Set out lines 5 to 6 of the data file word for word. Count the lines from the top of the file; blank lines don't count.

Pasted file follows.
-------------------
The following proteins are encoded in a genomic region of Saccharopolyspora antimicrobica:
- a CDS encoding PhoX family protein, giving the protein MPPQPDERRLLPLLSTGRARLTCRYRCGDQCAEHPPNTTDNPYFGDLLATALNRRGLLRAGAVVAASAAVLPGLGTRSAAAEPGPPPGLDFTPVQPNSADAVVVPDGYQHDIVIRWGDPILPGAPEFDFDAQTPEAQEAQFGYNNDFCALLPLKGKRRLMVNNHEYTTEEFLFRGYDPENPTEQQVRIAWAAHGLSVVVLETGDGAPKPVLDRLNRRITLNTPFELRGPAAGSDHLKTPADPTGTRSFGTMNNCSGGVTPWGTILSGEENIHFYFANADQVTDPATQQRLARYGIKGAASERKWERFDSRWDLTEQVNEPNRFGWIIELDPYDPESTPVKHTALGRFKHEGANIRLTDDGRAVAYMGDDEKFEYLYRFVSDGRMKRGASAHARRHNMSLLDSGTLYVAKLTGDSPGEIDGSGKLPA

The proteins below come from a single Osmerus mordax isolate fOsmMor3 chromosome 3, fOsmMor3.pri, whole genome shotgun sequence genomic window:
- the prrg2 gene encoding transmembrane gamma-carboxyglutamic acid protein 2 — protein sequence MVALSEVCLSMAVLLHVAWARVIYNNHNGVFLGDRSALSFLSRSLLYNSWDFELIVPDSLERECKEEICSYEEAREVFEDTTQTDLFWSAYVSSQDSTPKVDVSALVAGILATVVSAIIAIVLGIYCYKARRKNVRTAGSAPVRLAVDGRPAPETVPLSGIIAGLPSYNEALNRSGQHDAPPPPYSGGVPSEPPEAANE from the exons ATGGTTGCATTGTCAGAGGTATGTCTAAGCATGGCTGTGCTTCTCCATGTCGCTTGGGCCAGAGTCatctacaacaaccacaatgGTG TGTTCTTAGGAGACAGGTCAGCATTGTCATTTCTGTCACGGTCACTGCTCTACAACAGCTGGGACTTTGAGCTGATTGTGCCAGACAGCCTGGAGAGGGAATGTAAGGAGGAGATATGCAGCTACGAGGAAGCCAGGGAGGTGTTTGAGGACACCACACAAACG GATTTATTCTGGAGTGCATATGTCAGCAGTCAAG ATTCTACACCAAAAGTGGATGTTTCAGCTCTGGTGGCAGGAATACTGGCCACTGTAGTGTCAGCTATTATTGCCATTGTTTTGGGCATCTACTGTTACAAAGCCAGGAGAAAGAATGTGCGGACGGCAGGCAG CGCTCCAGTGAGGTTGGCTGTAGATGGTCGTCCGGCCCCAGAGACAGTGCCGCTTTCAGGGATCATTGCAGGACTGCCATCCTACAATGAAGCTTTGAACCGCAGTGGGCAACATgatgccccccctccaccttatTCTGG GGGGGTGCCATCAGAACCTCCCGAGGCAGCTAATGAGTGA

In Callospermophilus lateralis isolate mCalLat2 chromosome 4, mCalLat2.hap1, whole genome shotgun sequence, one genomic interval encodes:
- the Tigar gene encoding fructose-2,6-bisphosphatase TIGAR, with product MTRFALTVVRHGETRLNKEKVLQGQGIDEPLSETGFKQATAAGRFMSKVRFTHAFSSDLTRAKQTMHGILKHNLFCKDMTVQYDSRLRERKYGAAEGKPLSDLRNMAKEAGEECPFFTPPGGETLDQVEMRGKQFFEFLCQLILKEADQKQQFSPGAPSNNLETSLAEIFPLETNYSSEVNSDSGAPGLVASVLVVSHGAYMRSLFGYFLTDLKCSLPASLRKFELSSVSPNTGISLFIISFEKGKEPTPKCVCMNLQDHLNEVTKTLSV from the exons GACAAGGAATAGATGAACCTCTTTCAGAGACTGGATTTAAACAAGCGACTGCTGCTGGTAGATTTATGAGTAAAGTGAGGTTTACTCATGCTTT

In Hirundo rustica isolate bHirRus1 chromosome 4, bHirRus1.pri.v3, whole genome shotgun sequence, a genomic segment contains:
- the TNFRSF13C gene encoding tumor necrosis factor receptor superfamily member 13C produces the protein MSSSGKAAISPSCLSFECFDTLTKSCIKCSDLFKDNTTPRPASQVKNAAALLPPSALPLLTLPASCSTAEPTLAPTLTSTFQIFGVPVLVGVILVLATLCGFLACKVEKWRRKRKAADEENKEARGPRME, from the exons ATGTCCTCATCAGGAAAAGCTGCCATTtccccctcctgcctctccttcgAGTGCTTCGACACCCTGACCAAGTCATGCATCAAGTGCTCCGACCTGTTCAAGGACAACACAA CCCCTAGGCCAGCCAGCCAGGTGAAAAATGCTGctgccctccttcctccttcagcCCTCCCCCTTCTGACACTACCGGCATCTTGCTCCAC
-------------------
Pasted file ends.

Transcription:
In Callospermophilus lateralis isolate mCalLat2 chromosome 4, mCalLat2.hap1, whole genome shotgun sequence, one genomic interval encodes:
- the Tigar gene encoding fructose-2,6-bisphosphatase TIGAR, with product MTRFALTVVRHGETRLNKEKVLQGQGIDEPLSETGFKQATAAGRFMSKVRFTHAFSSDLTRAKQTMHGILKHNLFCKDMTVQYDSRLRERKYGAAEGKPLSDLRNMAKEAGEECPFFTPPGGETLDQVEMRGKQFFEFLCQLILKEADQKQQFSPGAPSNNLETSLAEIFPLETNYSSEVNSDSGAPGLVASVLVVSHGAYMRSLFGYFLTDLKCSLPASLRKFELSSVSPNTGISLFIISFEKGKEPTPKCVCMNLQDHLNEVTKTLSV from the exons GACAAGGAATAGATGAACCTCTTTCAGAGACTGGATTTAAACAAGCGACTGCTGCTGGTAGATTTATGAGTAAAGTGAGGTTTACTCATGCTTT